a list compiled by Alex Kasman (College of Charleston)
Home  All  New  Browse  Search  About 
... 

... 
This rare example of African mathematical fiction was written by a Fellow of the Tanzania Academy of Sciences who previously won awards for his work on the statistical analysis of small sample discrete data. The novel follows two very smart school girls who become obsessed with bananas. It does not only focus on math. There is a bit of history, botany, dietary science, physics, humanities, and humanism. Moreover, politics is a major (though subtle) theme throughout the whole book.
But, of course, I would not be listing it here if it there was not a mathematical component as well. There are math jokes ("ba(na)^{2}") and mathematical problems ("The hungry Baba Nyani enters the kitchen at night and eats 1/6 of a banana bunch...How many bananas were there at the outset?"). Moreover, the banana girls demonstrate their mathematical ability both by being able to memorize digits of π and by publishing their original mathematical physics research ("Towards a Probabilistic Formulation of the Special Theory of Relativity"). Eventually, the novel's plot extends beyond the lives of just these two children. The threat of the Banana Liberation Front (BLF) brings a hint of espionage into play, a government agency's misuse of statistics provides another opportunity to address mathematics, and references to "President Grump" offer another opportunity for political commentary as well. Non fictional appendices include "Banana Basics", "Banana Culture" (such as the lyrics to Harry Belafonte's "Banana Boat Song"), "Banana Mathematics" and "Banana Readings". The book is currently for sale at Amazon.com.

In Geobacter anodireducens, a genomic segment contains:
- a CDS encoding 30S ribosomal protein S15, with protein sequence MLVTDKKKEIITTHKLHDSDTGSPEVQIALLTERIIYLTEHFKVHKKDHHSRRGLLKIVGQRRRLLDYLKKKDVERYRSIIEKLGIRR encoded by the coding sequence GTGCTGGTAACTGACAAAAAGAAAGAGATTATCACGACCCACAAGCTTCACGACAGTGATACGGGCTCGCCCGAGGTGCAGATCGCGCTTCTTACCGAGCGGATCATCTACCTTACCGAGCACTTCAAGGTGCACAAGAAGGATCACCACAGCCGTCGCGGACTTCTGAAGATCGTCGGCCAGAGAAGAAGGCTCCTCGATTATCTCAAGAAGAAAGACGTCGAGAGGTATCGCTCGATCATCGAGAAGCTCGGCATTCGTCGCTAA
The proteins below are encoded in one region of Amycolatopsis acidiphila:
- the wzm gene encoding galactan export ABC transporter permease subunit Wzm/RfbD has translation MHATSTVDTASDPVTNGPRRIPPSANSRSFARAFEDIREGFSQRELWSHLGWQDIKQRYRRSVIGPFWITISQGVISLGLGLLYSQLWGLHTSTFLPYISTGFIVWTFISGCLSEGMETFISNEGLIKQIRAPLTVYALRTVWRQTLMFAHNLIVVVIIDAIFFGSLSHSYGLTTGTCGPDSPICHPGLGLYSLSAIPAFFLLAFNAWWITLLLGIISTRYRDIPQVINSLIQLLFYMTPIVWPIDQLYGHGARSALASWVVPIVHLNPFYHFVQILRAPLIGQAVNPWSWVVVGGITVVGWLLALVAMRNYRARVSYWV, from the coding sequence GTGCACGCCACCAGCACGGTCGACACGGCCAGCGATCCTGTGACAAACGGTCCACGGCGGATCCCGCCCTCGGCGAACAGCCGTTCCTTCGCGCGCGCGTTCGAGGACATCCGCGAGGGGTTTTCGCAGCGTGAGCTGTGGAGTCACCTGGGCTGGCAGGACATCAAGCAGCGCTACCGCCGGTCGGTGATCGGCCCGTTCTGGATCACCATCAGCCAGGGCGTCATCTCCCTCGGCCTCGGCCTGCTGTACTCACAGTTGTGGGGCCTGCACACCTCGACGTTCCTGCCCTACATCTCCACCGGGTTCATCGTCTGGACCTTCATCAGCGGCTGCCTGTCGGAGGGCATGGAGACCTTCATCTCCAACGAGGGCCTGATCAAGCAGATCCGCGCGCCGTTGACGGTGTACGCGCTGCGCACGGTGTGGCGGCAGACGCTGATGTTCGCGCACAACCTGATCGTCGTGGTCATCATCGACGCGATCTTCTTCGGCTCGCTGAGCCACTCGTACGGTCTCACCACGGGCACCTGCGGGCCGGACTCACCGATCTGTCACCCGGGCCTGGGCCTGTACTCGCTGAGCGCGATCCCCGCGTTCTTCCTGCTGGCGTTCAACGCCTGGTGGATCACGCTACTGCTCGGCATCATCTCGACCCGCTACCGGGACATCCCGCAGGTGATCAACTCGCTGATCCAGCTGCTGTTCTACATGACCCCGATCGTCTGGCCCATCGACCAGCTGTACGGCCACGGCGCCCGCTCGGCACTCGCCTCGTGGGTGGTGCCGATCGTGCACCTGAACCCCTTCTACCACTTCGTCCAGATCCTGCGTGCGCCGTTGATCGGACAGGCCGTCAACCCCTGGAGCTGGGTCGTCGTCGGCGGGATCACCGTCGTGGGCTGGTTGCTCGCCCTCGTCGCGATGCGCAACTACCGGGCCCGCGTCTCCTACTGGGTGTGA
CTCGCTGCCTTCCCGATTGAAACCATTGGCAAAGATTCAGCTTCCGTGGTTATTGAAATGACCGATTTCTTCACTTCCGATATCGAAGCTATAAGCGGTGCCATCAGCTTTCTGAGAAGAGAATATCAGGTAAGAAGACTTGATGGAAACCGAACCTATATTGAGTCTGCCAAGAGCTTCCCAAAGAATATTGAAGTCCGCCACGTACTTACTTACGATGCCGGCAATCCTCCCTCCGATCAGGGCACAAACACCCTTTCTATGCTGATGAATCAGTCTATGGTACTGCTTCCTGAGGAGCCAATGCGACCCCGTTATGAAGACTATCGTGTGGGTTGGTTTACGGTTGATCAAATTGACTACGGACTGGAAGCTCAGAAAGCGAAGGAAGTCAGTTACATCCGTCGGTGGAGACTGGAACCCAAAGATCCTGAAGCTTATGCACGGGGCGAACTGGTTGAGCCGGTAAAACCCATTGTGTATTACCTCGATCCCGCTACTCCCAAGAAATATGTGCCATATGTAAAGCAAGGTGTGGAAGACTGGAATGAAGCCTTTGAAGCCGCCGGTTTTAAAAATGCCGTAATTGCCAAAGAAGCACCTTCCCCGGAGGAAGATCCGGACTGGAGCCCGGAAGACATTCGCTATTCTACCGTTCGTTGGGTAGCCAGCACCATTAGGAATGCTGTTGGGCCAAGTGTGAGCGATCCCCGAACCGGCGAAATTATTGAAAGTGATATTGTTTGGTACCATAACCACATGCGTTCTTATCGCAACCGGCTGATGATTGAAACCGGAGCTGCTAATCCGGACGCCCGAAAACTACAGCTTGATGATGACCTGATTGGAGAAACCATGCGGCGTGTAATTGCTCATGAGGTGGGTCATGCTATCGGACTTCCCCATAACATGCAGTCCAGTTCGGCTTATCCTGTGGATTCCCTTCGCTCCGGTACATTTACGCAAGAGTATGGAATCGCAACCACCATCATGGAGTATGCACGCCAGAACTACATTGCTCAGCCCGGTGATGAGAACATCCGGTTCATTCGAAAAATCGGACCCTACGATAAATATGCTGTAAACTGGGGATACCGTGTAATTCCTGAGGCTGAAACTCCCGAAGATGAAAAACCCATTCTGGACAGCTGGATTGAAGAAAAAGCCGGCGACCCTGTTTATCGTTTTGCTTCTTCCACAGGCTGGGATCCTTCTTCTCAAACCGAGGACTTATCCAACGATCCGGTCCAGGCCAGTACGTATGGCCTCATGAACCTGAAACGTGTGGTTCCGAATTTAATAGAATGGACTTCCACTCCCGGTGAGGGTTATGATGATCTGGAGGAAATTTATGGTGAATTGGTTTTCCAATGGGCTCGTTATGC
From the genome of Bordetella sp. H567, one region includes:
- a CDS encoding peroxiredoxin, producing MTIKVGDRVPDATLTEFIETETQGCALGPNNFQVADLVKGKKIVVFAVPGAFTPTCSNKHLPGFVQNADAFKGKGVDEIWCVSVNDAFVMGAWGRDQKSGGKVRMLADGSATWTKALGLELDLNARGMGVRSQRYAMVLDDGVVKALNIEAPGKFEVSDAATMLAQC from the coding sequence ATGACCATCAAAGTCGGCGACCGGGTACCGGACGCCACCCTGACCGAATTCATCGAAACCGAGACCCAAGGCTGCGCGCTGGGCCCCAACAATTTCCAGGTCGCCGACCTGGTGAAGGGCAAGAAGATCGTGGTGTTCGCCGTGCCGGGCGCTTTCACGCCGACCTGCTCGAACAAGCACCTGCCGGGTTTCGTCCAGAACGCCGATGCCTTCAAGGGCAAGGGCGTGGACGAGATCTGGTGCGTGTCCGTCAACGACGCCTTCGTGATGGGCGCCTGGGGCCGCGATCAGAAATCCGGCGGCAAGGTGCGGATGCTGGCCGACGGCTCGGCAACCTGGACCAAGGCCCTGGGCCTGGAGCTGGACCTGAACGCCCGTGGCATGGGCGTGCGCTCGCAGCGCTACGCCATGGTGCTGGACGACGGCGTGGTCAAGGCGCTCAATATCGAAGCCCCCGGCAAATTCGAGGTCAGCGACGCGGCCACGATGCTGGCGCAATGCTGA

More information about this work can be found at www.amazon.com. 
(Note: This is just one work of mathematical fiction from the list. To see the entire list or to see more works of mathematical fiction, return to the Homepage.) 

Home  All  New  Browse  Search  About 
Exciting News: The 1,600th entry was recently added to this database of mathematical fiction! Also, for those of you interested in nonfictional math books let me (shamelessly) plug the recent release of the second edition of my soliton theory textbook.
(Maintained by Alex Kasman, College of Charleston)